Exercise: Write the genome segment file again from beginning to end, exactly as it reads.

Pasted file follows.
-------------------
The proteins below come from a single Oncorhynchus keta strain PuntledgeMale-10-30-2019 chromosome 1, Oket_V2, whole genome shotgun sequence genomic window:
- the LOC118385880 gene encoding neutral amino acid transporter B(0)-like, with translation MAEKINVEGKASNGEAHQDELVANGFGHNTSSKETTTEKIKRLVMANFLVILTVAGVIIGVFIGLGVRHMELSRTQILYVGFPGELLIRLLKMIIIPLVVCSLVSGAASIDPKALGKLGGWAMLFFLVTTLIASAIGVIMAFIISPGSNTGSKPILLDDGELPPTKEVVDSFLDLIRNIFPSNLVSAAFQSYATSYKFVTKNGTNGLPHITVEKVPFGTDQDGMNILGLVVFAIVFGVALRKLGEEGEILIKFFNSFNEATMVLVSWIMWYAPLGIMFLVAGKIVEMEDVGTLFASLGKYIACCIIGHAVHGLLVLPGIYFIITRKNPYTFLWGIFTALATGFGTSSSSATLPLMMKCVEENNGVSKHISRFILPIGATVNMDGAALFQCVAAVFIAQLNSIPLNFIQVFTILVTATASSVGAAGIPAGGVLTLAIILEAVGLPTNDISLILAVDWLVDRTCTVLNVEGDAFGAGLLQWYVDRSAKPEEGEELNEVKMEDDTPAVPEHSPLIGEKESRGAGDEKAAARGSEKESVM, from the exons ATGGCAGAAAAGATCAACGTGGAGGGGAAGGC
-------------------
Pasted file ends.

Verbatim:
The proteins below come from a single Oncorhynchus keta strain PuntledgeMale-10-30-2019 chromosome 1, Oket_V2, whole genome shotgun sequence genomic window:
- the LOC118385880 gene encoding neutral amino acid transporter B(0)-like, with translation MAEKINVEGKASNGEAHQDELVANGFGHNTSSKETTTEKIKRLVMANFLVILTVAGVIIGVFIGLGVRHMELSRTQILYVGFPGELLIRLLKMIIIPLVVCSLVSGAASIDPKALGKLGGWAMLFFLVTTLIASAIGVIMAFIISPGSNTGSKPILLDDGELPPTKEVVDSFLDLIRNIFPSNLVSAAFQSYATSYKFVTKNGTNGLPHITVEKVPFGTDQDGMNILGLVVFAIVFGVALRKLGEEGEILIKFFNSFNEATMVLVSWIMWYAPLGIMFLVAGKIVEMEDVGTLFASLGKYIACCIIGHAVHGLLVLPGIYFIITRKNPYTFLWGIFTALATGFGTSSSSATLPLMMKCVEENNGVSKHISRFILPIGATVNMDGAALFQCVAAVFIAQLNSIPLNFIQVFTILVTATASSVGAAGIPAGGVLTLAIILEAVGLPTNDISLILAVDWLVDRTCTVLNVEGDAFGAGLLQWYVDRSAKPEEGEELNEVKMEDDTPAVPEHSPLIGEKESRGAGDEKAAARGSEKESVM, from the exons ATGGCAGAAAAGATCAACGTGGAGGGGAAGGC